What we found is that the process of building your own computer isn't for the average Mac user. It helped that we were able to call on folks like PCWorld Lab Manager Tony Leung, who has years of experience assembling PCs from scratch. We also took advantage of the many online forums devoted to this kind of activity. Resources like tonymacx86.com and InsanelyMac are very helpful, and the knowledgeable and supportive users of their forums offer help to anyone stuck during the process. Users in these forums have been able to create Haswell-based computers running Mavericks. Lifehacker.com is also a good resource, as it keeps an updated list of known working components and has a list of DIY resources.
In the Macworld lab, we were able to find all the pieces and parts we needed:
- Asus P8Z77-VPro/Thunderbolt motherboard with USB 3, Thunderbolt, and 7 PCI slots in a variety of flavors
- Quad-core Intel Core i7-3770 processor
- EVGA Nvidia GeForce 660Ti graphics card
- Seagate Barracuda ST11000DM003 7200-rpm hard drive
- Blu-ray drive
- 16GB of Crucial Ballistix Sport DDR-1600 RAM
- Antec EarthWatts 750W power supply
- Cooler Master ATX Mid Tower Case with room for up to 8 drives
If you don't have them sitting around your lab, such parts are available from resellers like Newegg.com for about $1200 total. That's some $1000 less than the price of Apple's entry-level 2012 Mac Pro, with its (old) 3.2GHz quad-core Intel Xeon processor, 6GB of RAM, 1TB hard drive, Superdrive, and ATI Radeon HD5770 graphics.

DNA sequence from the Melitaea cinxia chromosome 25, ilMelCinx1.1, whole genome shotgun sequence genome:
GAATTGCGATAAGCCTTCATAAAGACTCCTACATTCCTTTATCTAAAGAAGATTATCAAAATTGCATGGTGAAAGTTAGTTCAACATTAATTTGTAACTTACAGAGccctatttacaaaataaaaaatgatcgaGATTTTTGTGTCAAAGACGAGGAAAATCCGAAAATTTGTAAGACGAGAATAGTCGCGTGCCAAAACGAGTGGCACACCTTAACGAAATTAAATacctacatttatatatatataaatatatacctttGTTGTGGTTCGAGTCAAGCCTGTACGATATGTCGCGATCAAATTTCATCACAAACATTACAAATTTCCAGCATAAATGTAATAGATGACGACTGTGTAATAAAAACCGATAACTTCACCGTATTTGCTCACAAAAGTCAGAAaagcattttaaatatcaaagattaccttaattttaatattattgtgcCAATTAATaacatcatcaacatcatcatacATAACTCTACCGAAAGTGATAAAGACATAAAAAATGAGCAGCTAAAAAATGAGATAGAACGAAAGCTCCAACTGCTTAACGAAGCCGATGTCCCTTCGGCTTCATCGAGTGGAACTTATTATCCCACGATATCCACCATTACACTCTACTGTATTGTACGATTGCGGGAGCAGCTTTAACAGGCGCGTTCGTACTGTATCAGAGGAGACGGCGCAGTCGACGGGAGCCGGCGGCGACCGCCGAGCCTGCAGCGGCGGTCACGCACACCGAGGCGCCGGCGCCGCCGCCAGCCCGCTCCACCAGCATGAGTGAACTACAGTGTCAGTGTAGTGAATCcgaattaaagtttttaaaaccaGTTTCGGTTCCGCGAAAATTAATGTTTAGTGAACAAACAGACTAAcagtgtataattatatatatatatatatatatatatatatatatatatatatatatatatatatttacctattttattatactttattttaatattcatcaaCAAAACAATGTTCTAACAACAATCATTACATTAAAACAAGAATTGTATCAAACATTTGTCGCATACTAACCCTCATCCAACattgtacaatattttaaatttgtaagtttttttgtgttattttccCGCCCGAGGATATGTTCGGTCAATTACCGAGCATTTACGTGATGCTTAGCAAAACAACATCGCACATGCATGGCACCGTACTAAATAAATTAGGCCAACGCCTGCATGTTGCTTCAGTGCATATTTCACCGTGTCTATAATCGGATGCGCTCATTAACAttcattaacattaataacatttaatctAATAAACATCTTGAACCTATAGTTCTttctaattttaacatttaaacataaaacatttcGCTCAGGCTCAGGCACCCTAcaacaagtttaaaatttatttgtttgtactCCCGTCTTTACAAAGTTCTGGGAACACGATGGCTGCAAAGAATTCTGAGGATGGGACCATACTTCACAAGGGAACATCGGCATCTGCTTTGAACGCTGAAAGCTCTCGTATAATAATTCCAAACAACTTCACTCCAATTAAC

How fast is it?
To see how our illicit Bride compared with the currently shipping Mac Pro in performance, we turned to our system performance benchmarking suite, Speedmark 8.
Bride of Frankenmac (1TB HD) 246
Bride of Frankenmac (240GB SSD) 278
2012 Mac Pro 12-core (1TB HDD) 215
2012 Mac Pro 12-core (240GB SSD) 249
2012 Mac Pro quad-core (1TB HD) 200
Higher results/longer bars are better.--Macworld Lab testing by James Galbraith, Albert Filice, and Jeff Sandstoe
Our custom-built OS X computer was faster than the $2499 Mac Pro in all 15 of the individual tests that make up Speedmark 8: Overall, it was 23 percent faster than the Mac Pro. A few of the tests were close; exporting an iMovie project was only 4 percent faster on the Bride of Frankenmac than on the Mac Pro. Unzipping a large file archive was 9 percent faster, and running our Photoshop action script was 10 percent faster.
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